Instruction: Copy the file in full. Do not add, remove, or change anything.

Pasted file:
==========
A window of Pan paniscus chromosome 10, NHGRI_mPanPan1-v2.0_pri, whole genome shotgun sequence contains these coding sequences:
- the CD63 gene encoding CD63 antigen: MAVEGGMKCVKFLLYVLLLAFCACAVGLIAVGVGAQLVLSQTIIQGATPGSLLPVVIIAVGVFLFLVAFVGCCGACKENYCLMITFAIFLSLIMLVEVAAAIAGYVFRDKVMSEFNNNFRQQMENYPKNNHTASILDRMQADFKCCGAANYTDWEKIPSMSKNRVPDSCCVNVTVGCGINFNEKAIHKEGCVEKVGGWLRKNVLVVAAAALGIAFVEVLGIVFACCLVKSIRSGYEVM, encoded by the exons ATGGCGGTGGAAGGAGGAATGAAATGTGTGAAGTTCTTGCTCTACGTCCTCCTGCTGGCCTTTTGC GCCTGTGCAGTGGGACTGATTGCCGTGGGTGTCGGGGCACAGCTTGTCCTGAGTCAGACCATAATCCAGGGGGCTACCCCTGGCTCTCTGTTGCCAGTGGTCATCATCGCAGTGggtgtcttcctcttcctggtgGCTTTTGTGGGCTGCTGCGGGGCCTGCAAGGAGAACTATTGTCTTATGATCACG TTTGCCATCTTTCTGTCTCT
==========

A window of Pan paniscus chromosome 10, NHGRI_mPanPan1-v2.0_pri, whole genome shotgun sequence contains these coding sequences:
- the CD63 gene encoding CD63 antigen: MAVEGGMKCVKFLLYVLLLAFCACAVGLIAVGVGAQLVLSQTIIQGATPGSLLPVVIIAVGVFLFLVAFVGCCGACKENYCLMITFAIFLSLIMLVEVAAAIAGYVFRDKVMSEFNNNFRQQMENYPKNNHTASILDRMQADFKCCGAANYTDWEKIPSMSKNRVPDSCCVNVTVGCGINFNEKAIHKEGCVEKVGGWLRKNVLVVAAAALGIAFVEVLGIVFACCLVKSIRSGYEVM, encoded by the exons ATGGCGGTGGAAGGAGGAATGAAATGTGTGAAGTTCTTGCTCTACGTCCTCCTGCTGGCCTTTTGC GCCTGTGCAGTGGGACTGATTGCCGTGGGTGTCGGGGCACAGCTTGTCCTGAGTCAGACCATAATCCAGGGGGCTACCCCTGGCTCTCTGTTGCCAGTGGTCATCATCGCAGTGggtgtcttcctcttcctggtgGCTTTTGTGGGCTGCTGCGGGGCCTGCAAGGAGAACTATTGTCTTATGATCACG TTTGCCATCTTTCTGTCTCT